Since there are many moving parts to a reshoring and localization discussion, creating a scorecard or checklist to closely examine factors and associated favorability scores helps compare options (figure 1). However, despite thorough planning, there will be uncertainties associated with changes in climate, political environments, and other factors that could impact the outcome of a decision in either direction.
Regardless of the choice between brownfield or greenfield investments, strategy, technology, and people are critical to building smart factory capabilities that are prepared to weather future supply chain disruptions.
Strategy: A “zoom out/zoom in” approach12 focuses on different time and space horizons for strategy and business planning. Iterating between the horizons can be helpful when looking at the overall reshoring or localization strategy. Zoom out and start with the organization’s long-term global footprint strategy. If you don’t have one, create one. Then zoom in and focus on the organization’s presence within the targeted local ecosystem. Finally, assess agility within the four walls of the factory. Reshoring and localization present opportunities to examine value creation across an organization, assess global supply chain security and future market trends, as well as evaluate the organization’s energy resiliency and climate change strategies. Ultimately, driving factors for both brownfield and greenfield approaches will likely depend on customers’ needs and preferences. Key strategic considerations include:
Bringing operations closer to home base also helps companies reduce transportation-related emissions from distant locations and gives them more control and visibility into their nearby suppliers’ compliance with and support toward climate change goals. Thus, companies could tackle their “Scope 3” emissions better. (These are emissions occurring in the broader supply chain such as those resulting from transportation and distribution, waste disposal, etc.)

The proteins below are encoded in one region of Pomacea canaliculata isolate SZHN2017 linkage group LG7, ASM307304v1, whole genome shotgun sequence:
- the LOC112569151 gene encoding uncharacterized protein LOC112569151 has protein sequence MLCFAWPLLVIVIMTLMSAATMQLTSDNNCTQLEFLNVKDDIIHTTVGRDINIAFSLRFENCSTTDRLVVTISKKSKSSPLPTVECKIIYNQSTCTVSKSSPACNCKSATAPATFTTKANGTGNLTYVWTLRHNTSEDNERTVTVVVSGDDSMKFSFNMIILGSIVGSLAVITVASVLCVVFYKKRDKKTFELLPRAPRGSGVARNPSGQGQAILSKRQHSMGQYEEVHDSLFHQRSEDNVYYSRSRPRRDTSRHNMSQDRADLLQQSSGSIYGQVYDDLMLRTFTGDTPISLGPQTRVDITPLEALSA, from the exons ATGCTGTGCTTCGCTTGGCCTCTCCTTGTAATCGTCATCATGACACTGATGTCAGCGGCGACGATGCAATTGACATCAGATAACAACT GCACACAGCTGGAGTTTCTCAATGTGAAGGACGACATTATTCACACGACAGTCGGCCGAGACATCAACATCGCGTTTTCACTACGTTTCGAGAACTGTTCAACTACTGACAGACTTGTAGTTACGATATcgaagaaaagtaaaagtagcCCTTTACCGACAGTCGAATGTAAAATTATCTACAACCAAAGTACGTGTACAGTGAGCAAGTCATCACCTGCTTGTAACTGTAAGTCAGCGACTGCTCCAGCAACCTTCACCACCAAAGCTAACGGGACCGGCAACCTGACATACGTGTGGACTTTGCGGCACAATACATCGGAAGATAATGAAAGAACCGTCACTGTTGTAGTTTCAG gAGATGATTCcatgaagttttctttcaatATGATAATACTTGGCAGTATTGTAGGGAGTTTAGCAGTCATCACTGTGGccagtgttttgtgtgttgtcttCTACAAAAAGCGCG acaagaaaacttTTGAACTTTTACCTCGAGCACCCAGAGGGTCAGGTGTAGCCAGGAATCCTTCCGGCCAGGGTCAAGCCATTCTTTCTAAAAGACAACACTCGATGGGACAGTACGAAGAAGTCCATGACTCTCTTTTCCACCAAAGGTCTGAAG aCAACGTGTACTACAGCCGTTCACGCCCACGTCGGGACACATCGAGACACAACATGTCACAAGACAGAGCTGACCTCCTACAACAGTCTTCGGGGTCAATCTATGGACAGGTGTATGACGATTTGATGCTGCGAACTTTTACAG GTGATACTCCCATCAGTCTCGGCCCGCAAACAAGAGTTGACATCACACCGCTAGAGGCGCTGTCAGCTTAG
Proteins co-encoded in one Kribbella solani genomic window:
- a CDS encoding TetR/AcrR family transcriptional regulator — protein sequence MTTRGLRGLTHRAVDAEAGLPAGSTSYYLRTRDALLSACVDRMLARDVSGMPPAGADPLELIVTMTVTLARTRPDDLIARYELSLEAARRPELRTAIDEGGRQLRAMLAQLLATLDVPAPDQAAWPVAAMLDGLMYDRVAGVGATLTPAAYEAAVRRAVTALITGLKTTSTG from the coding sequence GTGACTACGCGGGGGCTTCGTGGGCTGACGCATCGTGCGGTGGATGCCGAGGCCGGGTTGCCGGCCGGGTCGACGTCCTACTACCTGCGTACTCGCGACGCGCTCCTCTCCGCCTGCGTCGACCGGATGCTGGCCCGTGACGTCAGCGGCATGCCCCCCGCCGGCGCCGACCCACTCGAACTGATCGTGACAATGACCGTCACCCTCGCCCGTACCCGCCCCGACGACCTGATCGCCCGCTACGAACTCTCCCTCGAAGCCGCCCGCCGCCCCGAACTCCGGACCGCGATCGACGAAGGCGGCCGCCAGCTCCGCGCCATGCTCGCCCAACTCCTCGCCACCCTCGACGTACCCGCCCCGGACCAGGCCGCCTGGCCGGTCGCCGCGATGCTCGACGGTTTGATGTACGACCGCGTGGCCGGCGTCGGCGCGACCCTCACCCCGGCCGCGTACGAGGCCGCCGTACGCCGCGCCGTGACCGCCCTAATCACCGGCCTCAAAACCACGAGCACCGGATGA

Technology and data management: Parts of the supply chain may have been automated with different platforms that may be difficult to integrate. It’s important to identify how to remove or reduce these digital breaks, thus reducing the need for manual interventions, (so output from one system can automatically feed into another) thereby reducing errors and improving efficiency. Finally, maintaining data streams in a secure environment is critical to successful smart factory operations. Across technology and data management efforts, it’s important to remember that machines are not just for augmenting humans but unleashing and enabling greater human potential.19 Below are some of the key areas for leaders to consider:
Workforce: Investing in people is as important as investing in fixed assets and IP. Some key workforce considerations include:
Reshoring is easier said than done and it’s not a decision that supply chain executives can make in isolation. Multiple factors come into play and competing priorities can deeply affect the direction business leaders choose. Accordingly, there should be an understanding, evaluation, and consensus regarding the trade-offs among costs, risks, and resilience.